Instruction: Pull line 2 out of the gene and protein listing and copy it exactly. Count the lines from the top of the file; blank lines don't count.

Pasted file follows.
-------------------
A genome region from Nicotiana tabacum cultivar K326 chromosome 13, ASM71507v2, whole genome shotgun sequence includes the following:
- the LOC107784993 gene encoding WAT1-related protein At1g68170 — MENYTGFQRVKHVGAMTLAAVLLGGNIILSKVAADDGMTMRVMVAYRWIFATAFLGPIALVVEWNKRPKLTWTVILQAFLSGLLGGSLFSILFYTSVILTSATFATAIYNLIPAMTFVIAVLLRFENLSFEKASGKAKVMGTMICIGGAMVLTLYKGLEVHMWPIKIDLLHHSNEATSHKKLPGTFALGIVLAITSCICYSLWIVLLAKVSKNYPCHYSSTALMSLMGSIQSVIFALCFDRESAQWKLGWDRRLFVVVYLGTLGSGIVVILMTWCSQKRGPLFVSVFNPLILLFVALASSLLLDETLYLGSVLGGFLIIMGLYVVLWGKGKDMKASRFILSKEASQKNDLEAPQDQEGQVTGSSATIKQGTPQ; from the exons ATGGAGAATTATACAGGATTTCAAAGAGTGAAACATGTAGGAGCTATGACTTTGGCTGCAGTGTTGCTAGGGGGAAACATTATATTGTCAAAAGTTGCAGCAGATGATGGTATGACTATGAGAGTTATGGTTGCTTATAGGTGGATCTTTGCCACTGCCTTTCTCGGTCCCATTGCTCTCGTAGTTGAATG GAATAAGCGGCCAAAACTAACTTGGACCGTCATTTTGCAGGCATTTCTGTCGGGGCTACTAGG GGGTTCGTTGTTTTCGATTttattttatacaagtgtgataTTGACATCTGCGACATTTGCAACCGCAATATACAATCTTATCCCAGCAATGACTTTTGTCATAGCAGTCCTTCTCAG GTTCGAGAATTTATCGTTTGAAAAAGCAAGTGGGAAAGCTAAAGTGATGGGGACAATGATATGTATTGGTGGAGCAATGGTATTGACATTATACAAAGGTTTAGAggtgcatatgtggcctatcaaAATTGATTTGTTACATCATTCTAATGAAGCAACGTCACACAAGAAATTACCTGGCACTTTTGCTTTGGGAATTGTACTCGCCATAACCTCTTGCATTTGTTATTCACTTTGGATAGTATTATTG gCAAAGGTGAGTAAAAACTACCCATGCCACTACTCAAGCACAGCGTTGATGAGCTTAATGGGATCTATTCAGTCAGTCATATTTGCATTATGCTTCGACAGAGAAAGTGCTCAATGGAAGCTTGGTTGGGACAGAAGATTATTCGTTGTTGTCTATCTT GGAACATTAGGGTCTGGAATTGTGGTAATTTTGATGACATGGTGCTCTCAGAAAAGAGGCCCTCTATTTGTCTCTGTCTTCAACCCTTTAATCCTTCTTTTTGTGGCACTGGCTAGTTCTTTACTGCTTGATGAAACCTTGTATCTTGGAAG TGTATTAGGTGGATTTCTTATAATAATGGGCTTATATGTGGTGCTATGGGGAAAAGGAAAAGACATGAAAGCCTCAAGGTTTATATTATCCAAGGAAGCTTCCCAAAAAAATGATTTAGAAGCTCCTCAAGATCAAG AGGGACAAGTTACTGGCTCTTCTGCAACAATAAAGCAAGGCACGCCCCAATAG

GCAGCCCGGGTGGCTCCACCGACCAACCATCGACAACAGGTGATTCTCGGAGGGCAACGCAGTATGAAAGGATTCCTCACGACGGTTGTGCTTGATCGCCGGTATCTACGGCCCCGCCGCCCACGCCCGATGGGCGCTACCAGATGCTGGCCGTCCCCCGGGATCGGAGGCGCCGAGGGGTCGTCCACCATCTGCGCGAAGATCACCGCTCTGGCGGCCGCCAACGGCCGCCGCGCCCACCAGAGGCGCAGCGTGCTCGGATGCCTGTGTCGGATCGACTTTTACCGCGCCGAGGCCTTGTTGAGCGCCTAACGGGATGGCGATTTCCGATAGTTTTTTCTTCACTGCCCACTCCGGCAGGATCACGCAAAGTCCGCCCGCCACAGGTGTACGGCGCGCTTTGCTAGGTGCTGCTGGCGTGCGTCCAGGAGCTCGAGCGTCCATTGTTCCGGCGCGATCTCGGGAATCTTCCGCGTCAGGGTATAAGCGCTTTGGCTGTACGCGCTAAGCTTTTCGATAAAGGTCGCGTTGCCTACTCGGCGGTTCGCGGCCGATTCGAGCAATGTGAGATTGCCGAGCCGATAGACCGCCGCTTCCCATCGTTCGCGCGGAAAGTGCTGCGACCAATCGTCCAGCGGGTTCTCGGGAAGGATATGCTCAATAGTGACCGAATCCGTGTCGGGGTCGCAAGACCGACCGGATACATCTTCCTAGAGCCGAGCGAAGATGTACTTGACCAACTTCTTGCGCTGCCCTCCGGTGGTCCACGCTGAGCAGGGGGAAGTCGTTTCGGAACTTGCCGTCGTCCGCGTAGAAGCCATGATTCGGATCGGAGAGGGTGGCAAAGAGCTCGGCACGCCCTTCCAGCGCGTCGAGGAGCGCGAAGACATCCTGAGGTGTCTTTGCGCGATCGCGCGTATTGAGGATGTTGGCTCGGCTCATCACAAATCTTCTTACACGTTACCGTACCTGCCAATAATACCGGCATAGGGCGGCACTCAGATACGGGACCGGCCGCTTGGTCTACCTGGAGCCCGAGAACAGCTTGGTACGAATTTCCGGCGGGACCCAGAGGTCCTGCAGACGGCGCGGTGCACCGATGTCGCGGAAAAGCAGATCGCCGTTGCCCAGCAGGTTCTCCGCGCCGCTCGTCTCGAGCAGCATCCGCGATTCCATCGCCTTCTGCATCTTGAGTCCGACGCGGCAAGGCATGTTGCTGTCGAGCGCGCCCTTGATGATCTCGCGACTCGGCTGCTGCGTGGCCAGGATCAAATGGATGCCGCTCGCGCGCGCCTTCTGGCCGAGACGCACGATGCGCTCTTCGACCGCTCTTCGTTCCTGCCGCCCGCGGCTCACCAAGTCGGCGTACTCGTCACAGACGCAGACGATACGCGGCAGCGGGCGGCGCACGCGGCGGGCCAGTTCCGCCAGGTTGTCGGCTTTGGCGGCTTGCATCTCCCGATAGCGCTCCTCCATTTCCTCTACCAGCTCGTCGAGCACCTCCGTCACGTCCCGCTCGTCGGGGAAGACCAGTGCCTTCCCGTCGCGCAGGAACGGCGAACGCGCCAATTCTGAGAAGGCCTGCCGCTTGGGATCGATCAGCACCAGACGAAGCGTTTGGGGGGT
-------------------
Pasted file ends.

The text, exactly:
- the LOC107784993 gene encoding WAT1-related protein At1g68170 — MENYTGFQRVKHVGAMTLAAVLLGGNIILSKVAADDGMTMRVMVAYRWIFATAFLGPIALVVEWNKRPKLTWTVILQAFLSGLLGGSLFSILFYTSVILTSATFATAIYNLIPAMTFVIAVLLRFENLSFEKASGKAKVMGTMICIGGAMVLTLYKGLEVHMWPIKIDLLHHSNEATSHKKLPGTFALGIVLAITSCICYSLWIVLLAKVSKNYPCHYSSTALMSLMGSIQSVIFALCFDRESAQWKLGWDRRLFVVVYLGTLGSGIVVILMTWCSQKRGPLFVSVFNPLILLFVALASSLLLDETLYLGSVLGGFLIIMGLYVVLWGKGKDMKASRFILSKEASQKNDLEAPQDQEGQVTGSSATIKQGTPQ; from the exons ATGGAGAATTATACAGGATTTCAAAGAGTGAAACATGTAGGAGCTATGACTTTGGCTGCAGTGTTGCTAGGGGGAAACATTATATTGTCAAAAGTTGCAGCAGATGATGGTATGACTATGAGAGTTATGGTTGCTTATAGGTGGATCTTTGCCACTGCCTTTCTCGGTCCCATTGCTCTCGTAGTTGAATG GAATAAGCGGCCAAAACTAACTTGGACCGTCATTTTGCAGGCATTTCTGTCGGGGCTACTAGG GGGTTCGTTGTTTTCGATTttattttatacaagtgtgataTTGACATCTGCGACATTTGCAACCGCAATATACAATCTTATCCCAGCAATGACTTTTGTCATAGCAGTCCTTCTCAG GTTCGAGAATTTATCGTTTGAAAAAGCAAGTGGGAAAGCTAAAGTGATGGGGACAATGATATGTATTGGTGGAGCAATGGTATTGACATTATACAAAGGTTTAGAggtgcatatgtggcctatcaaAATTGATTTGTTACATCATTCTAATGAAGCAACGTCACACAAGAAATTACCTGGCACTTTTGCTTTGGGAATTGTACTCGCCATAACCTCTTGCATTTGTTATTCACTTTGGATAGTATTATTG gCAAAGGTGAGTAAAAACTACCCATGCCACTACTCAAGCACAGCGTTGATGAGCTTAATGGGATCTATTCAGTCAGTCATATTTGCATTATGCTTCGACAGAGAAAGTGCTCAATGGAAGCTTGGTTGGGACAGAAGATTATTCGTTGTTGTCTATCTT GGAACATTAGGGTCTGGAATTGTGGTAATTTTGATGACATGGTGCTCTCAGAAAAGAGGCCCTCTATTTGTCTCTGTCTTCAACCCTTTAATCCTTCTTTTTGTGGCACTGGCTAGTTCTTTACTGCTTGATGAAACCTTGTATCTTGGAAG TGTATTAGGTGGATTTCTTATAATAATGGGCTTATATGTGGTGCTATGGGGAAAAGGAAAAGACATGAAAGCCTCAAGGTTTATATTATCCAAGGAAGCTTCCCAAAAAAATGATTTAGAAGCTCCTCAAGATCAAG AGGGACAAGTTACTGGCTCTTCTGCAACAATAAAGCAAGGCACGCCCCAATAG